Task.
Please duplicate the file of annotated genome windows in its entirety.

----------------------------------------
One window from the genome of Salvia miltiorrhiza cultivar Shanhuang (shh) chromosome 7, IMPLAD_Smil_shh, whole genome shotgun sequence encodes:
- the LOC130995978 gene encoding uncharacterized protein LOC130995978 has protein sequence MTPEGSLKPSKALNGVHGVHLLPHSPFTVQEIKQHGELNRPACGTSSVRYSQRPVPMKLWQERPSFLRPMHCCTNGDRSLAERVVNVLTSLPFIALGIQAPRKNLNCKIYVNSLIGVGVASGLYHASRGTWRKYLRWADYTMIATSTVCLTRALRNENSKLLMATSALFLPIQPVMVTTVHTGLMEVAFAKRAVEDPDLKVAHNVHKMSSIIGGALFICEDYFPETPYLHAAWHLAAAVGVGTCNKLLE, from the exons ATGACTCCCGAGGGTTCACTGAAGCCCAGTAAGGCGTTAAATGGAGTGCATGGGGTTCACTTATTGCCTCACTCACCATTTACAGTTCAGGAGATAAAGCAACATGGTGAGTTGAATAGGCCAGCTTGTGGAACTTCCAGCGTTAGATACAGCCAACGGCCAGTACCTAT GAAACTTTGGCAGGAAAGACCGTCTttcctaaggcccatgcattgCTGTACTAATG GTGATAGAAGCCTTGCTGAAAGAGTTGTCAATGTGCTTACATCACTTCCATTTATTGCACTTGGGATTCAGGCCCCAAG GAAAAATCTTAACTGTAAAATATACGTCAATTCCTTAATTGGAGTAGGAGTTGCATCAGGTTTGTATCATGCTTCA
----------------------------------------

One window from the genome of Salvia miltiorrhiza cultivar Shanhuang (shh) chromosome 7, IMPLAD_Smil_shh, whole genome shotgun sequence encodes:
- the LOC130995978 gene encoding uncharacterized protein LOC130995978 has protein sequence MTPEGSLKPSKALNGVHGVHLLPHSPFTVQEIKQHGELNRPACGTSSVRYSQRPVPMKLWQERPSFLRPMHCCTNGDRSLAERVVNVLTSLPFIALGIQAPRKNLNCKIYVNSLIGVGVASGLYHASRGTWRKYLRWADYTMIATSTVCLTRALRNENSKLLMATSALFLPIQPVMVTTVHTGLMEVAFAKRAVEDPDLKVAHNVHKMSSIIGGALFICEDYFPETPYLHAAWHLAAAVGVGTCNKLLE, from the exons ATGACTCCCGAGGGTTCACTGAAGCCCAGTAAGGCGTTAAATGGAGTGCATGGGGTTCACTTATTGCCTCACTCACCATTTACAGTTCAGGAGATAAAGCAACATGGTGAGTTGAATAGGCCAGCTTGTGGAACTTCCAGCGTTAGATACAGCCAACGGCCAGTACCTAT GAAACTTTGGCAGGAAAGACCGTCTttcctaaggcccatgcattgCTGTACTAATG GTGATAGAAGCCTTGCTGAAAGAGTTGTCAATGTGCTTACATCACTTCCATTTATTGCACTTGGGATTCAGGCCCCAAG GAAAAATCTTAACTGTAAAATATACGTCAATTCCTTAATTGGAGTAGGAGTTGCATCAGGTTTGTATCATGCTTCA